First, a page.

Britpop was hideously boring, all amps turned down to 3, young men looking like chimpanzees, people paying M&VE's retro shop 40 for those naff old Le Coq Sportif schoolbags that I used to get laughed at for still using in 1989, Irvine Welsh supposedly the greatest writer alive....though I did really like a couple of Echobelly songs

john eden
24-05-2005, 12:00 PM
These people are ok:

http://www.transpont.blogspot.com

as is this:

http://www.uncarved.org/sale/graphics/deptford.jpg

Available from me (http://www.uncarved.org/turb/cat.html) for 3 quid.

john eden
24-05-2005, 12:04 PM
"Paco's Racket Club" at the Goldsmith's Tavern.

Paco of Conflict fame, iirc.

martin
24-05-2005, 12:14 PM
Paco of Conflict fame, iirc.

Yeah, that's the one. There was probably a shortage of anarcho-punk drummers in SE London at that point, as he used to fill in for quite a few other bands too. He did this gig with 'Riot/Clone' and someone shouted out a request for 'H Block' between numbers. The singer got all arsey and remarked, "It's 1992, not fucking 1982!". Some punk girl pointed out in a loud voice that it was 1996. Then we all started chanting 'H Block! H Block!' just to wind him up. Paco was always quite friendly and down to earth offstage.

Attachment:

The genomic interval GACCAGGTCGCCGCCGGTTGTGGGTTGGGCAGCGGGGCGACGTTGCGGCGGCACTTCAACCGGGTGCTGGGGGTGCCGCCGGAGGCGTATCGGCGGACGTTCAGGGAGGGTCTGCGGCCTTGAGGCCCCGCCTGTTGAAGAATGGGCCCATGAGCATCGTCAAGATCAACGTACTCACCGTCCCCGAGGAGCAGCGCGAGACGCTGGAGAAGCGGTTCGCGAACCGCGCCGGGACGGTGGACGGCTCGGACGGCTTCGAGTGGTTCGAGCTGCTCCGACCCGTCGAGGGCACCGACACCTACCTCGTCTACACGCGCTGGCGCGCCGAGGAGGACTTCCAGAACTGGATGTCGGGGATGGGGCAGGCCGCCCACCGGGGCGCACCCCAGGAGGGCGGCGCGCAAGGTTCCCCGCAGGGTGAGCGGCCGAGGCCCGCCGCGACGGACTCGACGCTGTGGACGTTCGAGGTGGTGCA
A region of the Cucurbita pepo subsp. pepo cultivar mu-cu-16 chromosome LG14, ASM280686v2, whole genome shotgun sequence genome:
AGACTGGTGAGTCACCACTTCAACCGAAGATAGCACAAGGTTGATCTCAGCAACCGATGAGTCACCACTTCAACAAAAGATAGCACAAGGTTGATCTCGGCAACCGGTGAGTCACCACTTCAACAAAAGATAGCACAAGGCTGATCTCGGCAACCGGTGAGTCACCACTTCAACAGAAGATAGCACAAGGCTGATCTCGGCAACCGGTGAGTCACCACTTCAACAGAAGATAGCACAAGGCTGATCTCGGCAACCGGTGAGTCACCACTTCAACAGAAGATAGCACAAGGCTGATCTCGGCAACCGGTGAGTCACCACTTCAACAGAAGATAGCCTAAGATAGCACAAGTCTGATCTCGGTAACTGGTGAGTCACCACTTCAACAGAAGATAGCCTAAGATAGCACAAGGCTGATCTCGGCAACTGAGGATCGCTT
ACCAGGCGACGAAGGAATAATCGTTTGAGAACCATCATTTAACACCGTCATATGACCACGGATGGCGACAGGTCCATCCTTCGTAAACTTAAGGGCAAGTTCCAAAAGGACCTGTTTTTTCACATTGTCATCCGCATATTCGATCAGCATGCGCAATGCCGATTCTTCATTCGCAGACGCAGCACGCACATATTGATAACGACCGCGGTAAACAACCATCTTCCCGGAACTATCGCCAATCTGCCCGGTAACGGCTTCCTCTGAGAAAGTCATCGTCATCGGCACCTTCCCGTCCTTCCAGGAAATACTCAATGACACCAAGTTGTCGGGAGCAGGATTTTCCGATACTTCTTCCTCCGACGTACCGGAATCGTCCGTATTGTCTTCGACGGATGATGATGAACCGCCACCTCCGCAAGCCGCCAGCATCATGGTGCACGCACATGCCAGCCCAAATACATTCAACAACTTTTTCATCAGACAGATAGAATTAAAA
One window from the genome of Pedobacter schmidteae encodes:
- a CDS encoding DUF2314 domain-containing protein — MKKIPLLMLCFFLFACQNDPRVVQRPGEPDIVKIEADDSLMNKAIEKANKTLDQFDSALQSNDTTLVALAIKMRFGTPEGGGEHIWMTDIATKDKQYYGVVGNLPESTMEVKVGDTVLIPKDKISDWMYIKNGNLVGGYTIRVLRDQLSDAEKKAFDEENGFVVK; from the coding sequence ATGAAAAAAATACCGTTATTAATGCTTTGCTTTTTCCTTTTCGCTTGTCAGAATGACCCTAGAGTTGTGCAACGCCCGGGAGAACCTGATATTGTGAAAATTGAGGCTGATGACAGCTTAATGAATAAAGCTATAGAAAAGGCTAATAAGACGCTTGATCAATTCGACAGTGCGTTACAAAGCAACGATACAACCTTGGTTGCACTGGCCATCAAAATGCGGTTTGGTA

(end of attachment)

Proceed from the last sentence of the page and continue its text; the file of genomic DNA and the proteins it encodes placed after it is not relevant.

don_quixote
24-05-2005, 02:47 PM
i think franz ferdinand are refered to as "art-rock" because they went to art school and portray this 'we're so clever' exterior which really doesnt match the music, but they appear to be either believing their own hype or actually believed in the first place that they were cutting edge

owen
24-05-2005, 05:10 PM
oh the tavern! i'm going to get all misty-eyed in a minute....i vowed to move out when that got taken over a couple of years ago (i didn't,obviously)


These people are ok:

http://www.transpont.blogspot.com

as is this:

http://www.uncarved.org/sale/graphics/deptford.jpg

Available from me (http://www.uncarved.org/turb/cat.html) for 3 quid.

both of those things are excellent